• Amanda Baker

How to choose "the right" shampoo and conditioner

Healthy, beautiful hair takes a bit of effort – not just at the salon, but day-to-day care too. When your stylist asks what hair products you use at home, they're not being nosy or trying to embarrass you. They're trying to understand your current hair care regime so they can see where they might be able to offer some useful advice.

What's the difference between salon shampoo and supermarket shampoo?

We hear this question a lot. The frequent perception is that in-salon products are just more expensive versions of what's on the supermarket shelves. That's not really true though…

In-salon products will likely contain fewer ingredients than store bought

Some supermarket brands are bulked up with "fillers" to give more fragrance or increased lather, which can strip away colour and condition over time. Check the ingredients' list, and, at all costs, avoid shampoo or conditioner containing sodium chloride. That's basically salt – and we all know how dry our hair feels after a swim in Hauraki Gulf.

In-salon products will probably last you longer

One of the advantages of choosing a product with fewer but higher quality ingredients is that you need to use less, so it'll last longer.

In fact, here's a couple of tips to help with this: really drench your hair before you apply any shampoo and then use slightly less than you think you'll need. Work it in well, gradually across your scalp, with your fingertip pads making gentle, circular movements. That way it's a thorough wash – and you're enjoying the benefits of a quick scalp massage at the same time. And then rinse, rinse, rinse to make sure you remove all shampoo residue.

Do I have to use a "matched" shampoo and conditioner?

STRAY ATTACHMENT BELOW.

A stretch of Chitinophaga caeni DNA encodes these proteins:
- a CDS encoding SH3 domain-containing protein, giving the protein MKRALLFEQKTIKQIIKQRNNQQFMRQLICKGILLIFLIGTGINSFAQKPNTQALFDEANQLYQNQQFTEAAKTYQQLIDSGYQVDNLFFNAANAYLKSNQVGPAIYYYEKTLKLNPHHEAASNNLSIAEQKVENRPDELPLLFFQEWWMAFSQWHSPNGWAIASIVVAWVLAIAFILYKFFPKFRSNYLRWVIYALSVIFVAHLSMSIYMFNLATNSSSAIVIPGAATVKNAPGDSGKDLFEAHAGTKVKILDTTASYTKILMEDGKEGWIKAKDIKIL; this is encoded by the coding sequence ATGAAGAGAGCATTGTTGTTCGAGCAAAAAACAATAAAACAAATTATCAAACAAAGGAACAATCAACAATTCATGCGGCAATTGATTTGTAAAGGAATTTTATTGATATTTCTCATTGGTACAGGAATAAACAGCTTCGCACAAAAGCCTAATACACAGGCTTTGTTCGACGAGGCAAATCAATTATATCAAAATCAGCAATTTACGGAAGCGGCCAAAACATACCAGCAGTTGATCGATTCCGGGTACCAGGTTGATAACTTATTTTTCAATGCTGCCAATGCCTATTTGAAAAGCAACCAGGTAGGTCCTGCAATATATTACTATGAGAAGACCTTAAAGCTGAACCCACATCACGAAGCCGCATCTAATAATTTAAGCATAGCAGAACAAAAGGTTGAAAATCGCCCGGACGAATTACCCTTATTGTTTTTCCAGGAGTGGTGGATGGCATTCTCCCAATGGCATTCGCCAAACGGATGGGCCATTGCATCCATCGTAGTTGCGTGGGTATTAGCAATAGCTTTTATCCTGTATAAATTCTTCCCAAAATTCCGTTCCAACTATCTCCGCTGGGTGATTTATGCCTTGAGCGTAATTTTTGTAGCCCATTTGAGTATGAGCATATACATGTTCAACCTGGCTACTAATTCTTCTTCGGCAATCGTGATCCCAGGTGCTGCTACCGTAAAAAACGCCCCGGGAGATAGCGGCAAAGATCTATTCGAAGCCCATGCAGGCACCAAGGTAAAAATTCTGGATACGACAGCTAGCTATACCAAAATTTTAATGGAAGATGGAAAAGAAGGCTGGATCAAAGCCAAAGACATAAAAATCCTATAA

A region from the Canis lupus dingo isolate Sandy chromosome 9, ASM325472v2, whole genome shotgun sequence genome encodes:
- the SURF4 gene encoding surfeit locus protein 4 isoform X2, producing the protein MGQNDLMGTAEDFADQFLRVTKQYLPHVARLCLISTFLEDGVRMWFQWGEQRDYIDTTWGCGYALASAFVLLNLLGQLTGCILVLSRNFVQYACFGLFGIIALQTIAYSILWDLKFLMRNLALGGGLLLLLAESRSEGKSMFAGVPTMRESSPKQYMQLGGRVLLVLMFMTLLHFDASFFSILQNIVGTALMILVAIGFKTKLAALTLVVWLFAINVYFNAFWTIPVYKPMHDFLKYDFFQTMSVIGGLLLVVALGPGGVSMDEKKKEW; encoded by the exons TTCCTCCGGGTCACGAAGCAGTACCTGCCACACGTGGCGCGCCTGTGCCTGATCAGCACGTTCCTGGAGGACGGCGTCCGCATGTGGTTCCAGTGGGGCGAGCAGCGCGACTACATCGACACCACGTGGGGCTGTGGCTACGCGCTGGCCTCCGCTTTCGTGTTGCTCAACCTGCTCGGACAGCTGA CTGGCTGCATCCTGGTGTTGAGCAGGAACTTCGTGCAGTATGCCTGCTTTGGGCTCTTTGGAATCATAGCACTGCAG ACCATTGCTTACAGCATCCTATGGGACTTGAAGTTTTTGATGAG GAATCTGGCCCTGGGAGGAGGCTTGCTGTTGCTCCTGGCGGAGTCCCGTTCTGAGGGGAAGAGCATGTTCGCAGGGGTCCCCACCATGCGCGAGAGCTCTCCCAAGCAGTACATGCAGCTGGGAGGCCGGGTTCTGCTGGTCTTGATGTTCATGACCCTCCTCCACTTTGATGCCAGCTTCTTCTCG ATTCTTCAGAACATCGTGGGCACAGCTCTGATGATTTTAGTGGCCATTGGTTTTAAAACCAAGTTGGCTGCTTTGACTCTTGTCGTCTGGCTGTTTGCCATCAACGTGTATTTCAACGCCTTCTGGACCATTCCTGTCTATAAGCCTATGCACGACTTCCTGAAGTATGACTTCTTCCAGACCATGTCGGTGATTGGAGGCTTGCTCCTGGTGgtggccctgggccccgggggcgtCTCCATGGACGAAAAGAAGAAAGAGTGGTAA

Specific ranges with their shampoo, conditioner and styling combos (such as Wella Invigo Color Brilliance) are designed to work together to give optimum results. That said, hair can be complicated! You might want to protect your colour but also smooth curls, or add volume while also strengthening hair that's prone to breakage. With due care and consideration, it's okay to mix and match, and it might be an idea to ask your stylist about products that complement each other and will work well for you.

Is it okay to use a two-in-one shampoo and conditioner?

In theory, this sounds like an excellent idea. However, combining one product that's designed to cleanse your scalp and remove dirt with another that's designed to smooth and protect your hair can never give the same kind of results as using two separate products.

How about dry shampoo? How often can I use that?

Dry shampoo is a great way of occasionally extending your "do" for an extra day. It's usually alcohol or starch-based, and works by absorbing the excess oil or grease in your hair. What it doesn't do is actually cleanse your hair or your scalp. In fact, it's adding to the residual build-up. In particular, people with sensitive scalps should use dry shampoo with caution, as it can irritate the scalp.

If you've any questions about the best care for your hair, the golden rule is to ask your stylist. It's our job and our pleasure to help you to live life beautiful.

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